Sept. 27, 2001 (Ivanhoe Newswire) — Although some have feared the lack of federal funds for stem cell research will leave the United States behind in the medical world, an article in the recent issue of Nature reveals most experts do not expect a threat to the nation's competitiveness in biomedicine.
Experts say the lack of funds in the United States must be put into perspective before considering the threat of scientists going abroad where federal funds are provided. Because generous salaries and good working conditions remain in the United States, many say the migration of biomedical scientists is unlikely. Secondly, experts emphasize the compromise President George W. Bush made on Aug. 9, 2001 that allows researchers to gain grants from the National Institutes of Health (NIH). Many also say embryonic stem cell research is at such an early stage that it may not pan out to be clinically superior to other forms of medicine. Instead, adult stem cells may prove more successful and less controversial in the long run. Lastly, experts feel if embryonic stem cells do prove useful and the United States begins to fall behind in biomedical research, President Bush will be put under immense pressure to back out of his original stance against federal funding.
Rob Edwards, the pioneer of in vitro reproductive technology, believes the threat of embryonic stem cells research lies not in the United States' regression in biomedicine, but on the larger threat of cloning and surrogate pregnancy.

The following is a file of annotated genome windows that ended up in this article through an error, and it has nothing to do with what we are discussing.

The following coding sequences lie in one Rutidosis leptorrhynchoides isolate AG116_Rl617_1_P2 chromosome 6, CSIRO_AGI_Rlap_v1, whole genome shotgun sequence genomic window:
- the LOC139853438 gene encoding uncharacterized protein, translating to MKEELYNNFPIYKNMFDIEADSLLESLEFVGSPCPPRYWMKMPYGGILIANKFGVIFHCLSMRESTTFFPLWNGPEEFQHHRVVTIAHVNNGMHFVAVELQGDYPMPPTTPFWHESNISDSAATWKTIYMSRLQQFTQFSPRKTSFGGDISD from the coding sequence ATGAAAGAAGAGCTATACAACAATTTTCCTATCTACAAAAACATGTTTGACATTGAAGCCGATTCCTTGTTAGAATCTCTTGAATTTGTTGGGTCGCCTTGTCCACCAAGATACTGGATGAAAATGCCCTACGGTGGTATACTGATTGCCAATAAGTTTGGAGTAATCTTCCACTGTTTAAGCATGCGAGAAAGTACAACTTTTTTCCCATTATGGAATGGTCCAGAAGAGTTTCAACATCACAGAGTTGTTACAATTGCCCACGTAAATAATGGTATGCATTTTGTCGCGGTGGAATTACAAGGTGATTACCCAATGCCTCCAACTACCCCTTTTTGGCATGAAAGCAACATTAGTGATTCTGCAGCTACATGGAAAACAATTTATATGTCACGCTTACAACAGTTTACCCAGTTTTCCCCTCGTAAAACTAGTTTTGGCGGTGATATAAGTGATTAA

In a related commentary, Edwards says, "Buying or using stem cells from someone else to keep one's own conscience clear is just as unethical as the original decision to make them, or more so."
Focusing his warning more towards surrogate pregnancy, gamete donation and embryo cryopreservation, Edwards concludes more questions need to be answered concerning embryonic stem cells. He asks how and where the cells originate and how they distribute so widely in tissues. Emphasizing the need for more research, Edwards concludes, "Early human differentiation must be better understood, to improve endogenous forms of tissue repair."
SOURCE: Nature, 2001;413:345-346,
Copyright © 2001 Ivanhoe Broadcast
Copyright © 2001 Ivanhoe Broadcast News, Inc